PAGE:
It’s a story that opens up age-old questions of military motives, soldier support, and civilian life post-deployment. The story begins at a coffee shop where Bergman is a waitress. She’s confronted by DoD agent Thomas Currasco (Shea Whigham) asking her involvement with “Homecoming” and about a soldier, Walter Cruz. Bergman has no idea who he’s talking about and moments later, we see flashbacks of her giving therapy to Walter at a high-end facility called “Homecoming”. This first season is nothing short of interesting and disturbing, well-written dialogue, beautiful shots, and probing questions. They touch on complex pharmaceuticals designed to make soldiers—and anyone for that matter—forget about certain parts of their life. You will be anxious, you will be curious, and you will start to wonder exactly what kind of things men and women in the military endure without their knowledge.
STORYLINE: Good intentions. Erratic bosses. Mounting paranoia. Unforeseen consequences spiraling out of control. Heidi (Julia Roberts) works at Homecoming, a facility helping soldiers transition to civilian life. Years later she has started a new life, when the Department of Defense questions why she left Homecoming. Heidi realizes there’s a whole other story behind the one she’s been telling herself.[separator type=”thin”] [title maintitle=”No. 4″ subtitle=”Hulu | The Handmaid’s Tale”]
Our present world is one in which horrifying injustices became our reality. Women have climbed out of the shadows of abuse, assault, and sexism to take our rightful place as equals and in spite of the push back, we’re not going anywhere, but there are those who believe we are not equal. In a dystopian world that seems more terrifying than possible, Hulu’s original series, The Handmaid’s Tale explores the women of society that have but two purposes: serve their husbands or be a handmaid the husband has sex with (while the wife holds you down—aka rape) so you can get pregnant and carry their child. Sure, it sounds like nothing you’d willingly want to watch but this series based on the books by Margaret Atwood is something everyone should watch. It is so profoundly written, cast, directed, and shot it’s a series that will forever change you.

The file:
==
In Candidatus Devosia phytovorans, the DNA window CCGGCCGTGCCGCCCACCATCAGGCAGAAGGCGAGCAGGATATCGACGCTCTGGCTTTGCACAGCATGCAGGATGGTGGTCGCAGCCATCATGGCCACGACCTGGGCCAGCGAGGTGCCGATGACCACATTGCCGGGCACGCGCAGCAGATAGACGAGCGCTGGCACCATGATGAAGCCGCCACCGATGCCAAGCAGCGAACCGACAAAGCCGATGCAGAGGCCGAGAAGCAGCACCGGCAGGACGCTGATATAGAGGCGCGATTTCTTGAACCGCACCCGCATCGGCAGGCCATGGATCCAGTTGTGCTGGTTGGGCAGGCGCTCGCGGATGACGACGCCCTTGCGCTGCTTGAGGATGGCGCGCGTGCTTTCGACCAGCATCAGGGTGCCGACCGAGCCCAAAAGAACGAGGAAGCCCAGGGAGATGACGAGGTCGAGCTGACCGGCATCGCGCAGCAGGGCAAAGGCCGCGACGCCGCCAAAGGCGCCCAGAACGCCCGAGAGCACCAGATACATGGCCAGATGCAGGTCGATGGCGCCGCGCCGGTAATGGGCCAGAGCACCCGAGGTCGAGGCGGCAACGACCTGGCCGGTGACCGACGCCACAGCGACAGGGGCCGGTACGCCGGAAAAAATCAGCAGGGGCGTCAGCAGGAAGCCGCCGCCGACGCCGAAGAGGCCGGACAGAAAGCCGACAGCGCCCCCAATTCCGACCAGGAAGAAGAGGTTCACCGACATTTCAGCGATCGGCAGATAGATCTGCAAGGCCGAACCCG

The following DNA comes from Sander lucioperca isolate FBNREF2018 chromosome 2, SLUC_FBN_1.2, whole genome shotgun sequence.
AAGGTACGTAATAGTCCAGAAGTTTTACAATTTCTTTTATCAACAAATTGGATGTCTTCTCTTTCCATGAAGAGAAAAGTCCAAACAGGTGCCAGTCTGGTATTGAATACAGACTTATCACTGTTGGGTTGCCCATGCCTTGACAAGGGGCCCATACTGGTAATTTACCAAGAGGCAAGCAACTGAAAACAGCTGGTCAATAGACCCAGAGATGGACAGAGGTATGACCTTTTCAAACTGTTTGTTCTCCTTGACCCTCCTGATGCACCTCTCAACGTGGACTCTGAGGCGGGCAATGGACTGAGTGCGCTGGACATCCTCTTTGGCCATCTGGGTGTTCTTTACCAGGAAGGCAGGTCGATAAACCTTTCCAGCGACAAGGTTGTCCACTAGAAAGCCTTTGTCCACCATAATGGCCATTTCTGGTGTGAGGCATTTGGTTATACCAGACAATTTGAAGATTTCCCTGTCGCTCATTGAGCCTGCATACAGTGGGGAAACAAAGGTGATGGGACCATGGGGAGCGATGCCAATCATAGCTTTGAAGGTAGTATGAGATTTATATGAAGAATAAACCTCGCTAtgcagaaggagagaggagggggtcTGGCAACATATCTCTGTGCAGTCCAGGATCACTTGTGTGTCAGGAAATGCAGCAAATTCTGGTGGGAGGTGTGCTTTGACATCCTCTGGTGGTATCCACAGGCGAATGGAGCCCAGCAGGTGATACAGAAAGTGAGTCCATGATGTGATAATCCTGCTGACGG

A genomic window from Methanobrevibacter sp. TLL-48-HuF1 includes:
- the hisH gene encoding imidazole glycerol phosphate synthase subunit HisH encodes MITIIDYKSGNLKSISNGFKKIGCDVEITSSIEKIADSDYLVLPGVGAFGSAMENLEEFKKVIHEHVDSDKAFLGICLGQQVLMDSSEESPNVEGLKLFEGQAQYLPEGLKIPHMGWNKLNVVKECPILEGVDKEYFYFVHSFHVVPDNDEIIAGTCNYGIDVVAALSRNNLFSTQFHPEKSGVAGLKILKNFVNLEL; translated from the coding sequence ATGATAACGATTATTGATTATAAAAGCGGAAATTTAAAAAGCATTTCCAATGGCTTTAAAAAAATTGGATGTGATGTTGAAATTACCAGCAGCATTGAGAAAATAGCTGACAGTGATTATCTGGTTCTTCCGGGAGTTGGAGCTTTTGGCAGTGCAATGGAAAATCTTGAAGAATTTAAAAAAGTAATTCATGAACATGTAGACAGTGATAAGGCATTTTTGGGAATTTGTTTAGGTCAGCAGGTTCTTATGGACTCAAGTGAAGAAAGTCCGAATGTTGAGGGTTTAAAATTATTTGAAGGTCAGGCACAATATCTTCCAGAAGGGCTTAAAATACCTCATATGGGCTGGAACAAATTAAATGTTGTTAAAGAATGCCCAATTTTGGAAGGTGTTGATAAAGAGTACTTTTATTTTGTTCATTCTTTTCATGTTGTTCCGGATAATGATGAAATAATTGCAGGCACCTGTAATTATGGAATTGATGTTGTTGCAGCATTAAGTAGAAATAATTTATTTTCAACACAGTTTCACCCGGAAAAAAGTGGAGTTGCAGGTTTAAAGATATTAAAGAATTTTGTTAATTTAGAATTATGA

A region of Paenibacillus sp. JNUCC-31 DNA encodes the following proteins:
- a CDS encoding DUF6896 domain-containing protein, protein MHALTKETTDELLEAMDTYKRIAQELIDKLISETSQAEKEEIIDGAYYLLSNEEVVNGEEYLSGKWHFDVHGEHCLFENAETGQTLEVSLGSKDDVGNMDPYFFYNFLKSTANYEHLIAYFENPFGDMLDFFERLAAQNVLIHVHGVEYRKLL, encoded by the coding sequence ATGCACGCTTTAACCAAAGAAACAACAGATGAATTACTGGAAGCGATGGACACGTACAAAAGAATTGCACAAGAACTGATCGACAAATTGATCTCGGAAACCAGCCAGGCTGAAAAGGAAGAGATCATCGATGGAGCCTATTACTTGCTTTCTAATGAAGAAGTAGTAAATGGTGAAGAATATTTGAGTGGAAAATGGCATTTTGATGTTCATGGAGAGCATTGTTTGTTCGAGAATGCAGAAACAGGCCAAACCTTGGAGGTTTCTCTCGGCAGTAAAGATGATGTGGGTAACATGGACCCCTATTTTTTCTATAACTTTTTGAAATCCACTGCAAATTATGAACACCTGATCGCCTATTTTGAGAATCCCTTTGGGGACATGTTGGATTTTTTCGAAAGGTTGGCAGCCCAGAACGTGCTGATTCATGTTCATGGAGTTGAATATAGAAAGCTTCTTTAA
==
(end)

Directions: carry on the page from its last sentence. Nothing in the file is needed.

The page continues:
Starring the masterful Elisabeth Moss (Mad Men) as June Osborne—renamed Offred—Osborne is a woman whose family was taken from her as she was forced into Gilead, a dystopian society of extreme gender inequality to serve the family who picks her. Chosen by the Waterfords played by Yvonne Strahovski and Joseph Fiennes, Offred’s world is no longer her own. Beautifully shot, this series uses color and tone to infiltrate the storytelling with emotions and brilliant symbolism. Handmaidens are dressed in crimson red cloaks and garbs with white bonnets showing their place in society as servants and third-class citizens, while the deep emerald greens worn by the wives represent superiority and wealth. The men in this series are intensely written and yet in spite of the displayed demeaning behavior towards women, few have some, albeit little, redemption like Nick (Max Minghella). We follow Offred’s journey as she searches for the husband and child that were taken from her, while she and other handmaidens are brutally treated, some physically maimed most often by Aunt Lydia (Ann Dowd). With a stellar cast including fellow handmaidens played by Samira Wiley (Moira), Madeline Brewer (Janine), Alexis Bledel (Emily) and Amanda Brugel (Rita), the world of handmaid’s amid the society driven and ruled by men is messy, demoralizing, and heartbreaking—BUT like all good tales of oppression, there is a sweltering sea of revolution coming.